Eligibility for divorce
Possible grounds for divorce
Divorce is the legal process that can bring an end to the legal relationship or religious bond of a couple. For many couples, divorce proceedings are the first experience they have with the courts of law and emotions can run high. Therefore, the aim should always be to resolve the dispute without unnecessary delays and with the necessary efficiency and compassion.
This article explains every step of the divorce process in Cyprus for both civil and religious weddings, including eligibility and the possible grounds for divorce.
Civil weddings can be broken though a quick divorce process. Usually, the party seeking a divorce can file a petition two days from the engagement of a lawyer. The petition is filed with the family court of the district where the couple last resided and is scheduled for court directions approximately one month from the day of filing. During this time, the petition is served to the respondent who is entitled to file for a notice of objection to the petition.
Respondents only rarely file a notice of objection. In cases where no objection is filed, the petitioning party's lawyers will request a hearing date for a hearing to testify the reasons for the divorce. On the same day of the hearing, the court will issue a dissolution of the wedding order.
The whole divorce process should, therefore, be completed within two months, unless an objection to divorce is filed. In the case of an objection, the process may be extended to an average of six to nine months.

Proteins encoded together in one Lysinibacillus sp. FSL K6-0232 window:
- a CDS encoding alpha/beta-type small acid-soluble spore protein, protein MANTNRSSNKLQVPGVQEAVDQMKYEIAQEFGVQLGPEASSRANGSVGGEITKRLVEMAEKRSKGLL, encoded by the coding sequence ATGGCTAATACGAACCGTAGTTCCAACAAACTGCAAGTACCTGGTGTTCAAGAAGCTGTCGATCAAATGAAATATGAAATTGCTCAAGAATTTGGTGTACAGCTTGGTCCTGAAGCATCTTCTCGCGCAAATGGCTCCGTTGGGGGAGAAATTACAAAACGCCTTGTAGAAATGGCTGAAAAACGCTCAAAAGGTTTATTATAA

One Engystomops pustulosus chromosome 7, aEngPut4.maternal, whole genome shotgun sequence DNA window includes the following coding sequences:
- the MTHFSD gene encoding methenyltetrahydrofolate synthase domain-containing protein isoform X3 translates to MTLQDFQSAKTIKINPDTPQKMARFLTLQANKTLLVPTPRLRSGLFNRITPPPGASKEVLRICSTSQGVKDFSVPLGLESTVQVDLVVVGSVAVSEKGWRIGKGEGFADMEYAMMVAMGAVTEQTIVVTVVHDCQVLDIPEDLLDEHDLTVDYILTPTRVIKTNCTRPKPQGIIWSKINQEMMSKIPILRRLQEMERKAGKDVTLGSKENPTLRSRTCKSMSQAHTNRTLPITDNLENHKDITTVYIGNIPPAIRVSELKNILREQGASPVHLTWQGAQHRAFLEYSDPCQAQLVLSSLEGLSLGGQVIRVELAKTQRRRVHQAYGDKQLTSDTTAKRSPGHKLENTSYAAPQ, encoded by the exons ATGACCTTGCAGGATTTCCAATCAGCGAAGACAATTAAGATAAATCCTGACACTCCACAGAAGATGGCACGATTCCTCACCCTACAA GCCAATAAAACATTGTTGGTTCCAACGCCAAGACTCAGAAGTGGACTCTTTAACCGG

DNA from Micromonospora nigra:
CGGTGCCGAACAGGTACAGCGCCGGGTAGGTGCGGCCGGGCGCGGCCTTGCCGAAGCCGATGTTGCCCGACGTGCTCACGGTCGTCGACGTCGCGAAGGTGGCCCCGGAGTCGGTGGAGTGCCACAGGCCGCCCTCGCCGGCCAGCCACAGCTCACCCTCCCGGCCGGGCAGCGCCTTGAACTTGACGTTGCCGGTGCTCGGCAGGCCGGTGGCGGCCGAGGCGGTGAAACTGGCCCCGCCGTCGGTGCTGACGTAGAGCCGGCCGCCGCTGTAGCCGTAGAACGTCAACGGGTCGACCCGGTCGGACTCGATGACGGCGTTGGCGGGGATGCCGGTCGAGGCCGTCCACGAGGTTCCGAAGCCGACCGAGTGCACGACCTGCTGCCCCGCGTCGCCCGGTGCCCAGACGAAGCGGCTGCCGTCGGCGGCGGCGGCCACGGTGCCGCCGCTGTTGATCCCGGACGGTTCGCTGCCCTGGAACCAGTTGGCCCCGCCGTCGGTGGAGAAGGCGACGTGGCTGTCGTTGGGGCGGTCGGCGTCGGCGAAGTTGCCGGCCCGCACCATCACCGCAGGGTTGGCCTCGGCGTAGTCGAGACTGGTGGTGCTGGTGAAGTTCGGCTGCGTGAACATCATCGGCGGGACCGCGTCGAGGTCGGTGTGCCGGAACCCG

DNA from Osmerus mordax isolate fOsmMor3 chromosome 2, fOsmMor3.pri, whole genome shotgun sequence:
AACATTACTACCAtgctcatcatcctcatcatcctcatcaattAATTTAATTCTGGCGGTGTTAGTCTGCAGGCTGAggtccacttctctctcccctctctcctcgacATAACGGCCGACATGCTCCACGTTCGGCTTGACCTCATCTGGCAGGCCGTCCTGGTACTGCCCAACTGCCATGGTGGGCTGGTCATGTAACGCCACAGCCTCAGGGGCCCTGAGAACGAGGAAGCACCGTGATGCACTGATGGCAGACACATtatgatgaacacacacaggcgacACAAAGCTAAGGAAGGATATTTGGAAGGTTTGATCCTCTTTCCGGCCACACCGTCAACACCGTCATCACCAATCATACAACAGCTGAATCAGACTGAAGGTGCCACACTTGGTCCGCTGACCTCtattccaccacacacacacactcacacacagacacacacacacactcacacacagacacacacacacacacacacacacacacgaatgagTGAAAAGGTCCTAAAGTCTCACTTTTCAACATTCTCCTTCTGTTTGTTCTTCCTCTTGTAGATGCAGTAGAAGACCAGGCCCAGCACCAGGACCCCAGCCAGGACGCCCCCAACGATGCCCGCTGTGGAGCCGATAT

Religious weddings follow the same court process as civil weddings – the only difference is that three months prior to the filing of a petition, the petitioning party is required to send a notice of marriage dissolution to the competent bishop notifying them of their intention to file for divorce.
Any couple, of any nationality, who has been living in Cyprus for at least three months can file for a divorce order with the family court.
According to family law in Cyprus, a divorce order will be issued upon proving any of the following grounds:
- serious breakdown of the relationship;
- inexcusable absence from the family for over two years;
- separation that has lasted over four years;
- immoral behaviour;
- violence and physical abuse;
- imprisonment of a spouse for over several years;
- a spouse has been declared dead or missing;
- an inability to have sexual intercourse that existed at the time of marriage and continues for six months after the marriage and during the application for divorce;
- refusal of a spouse to have children; and
- change of religion.
For further information on this topic please contact Christos Kastanias or Ioanna Martidi at A G Paphitis & Co by telephone (+357 25 73 10 00) or by email ([email protected] or [email protected]). The A G Paphitis & Co website can be accessed at www.agplaw.com.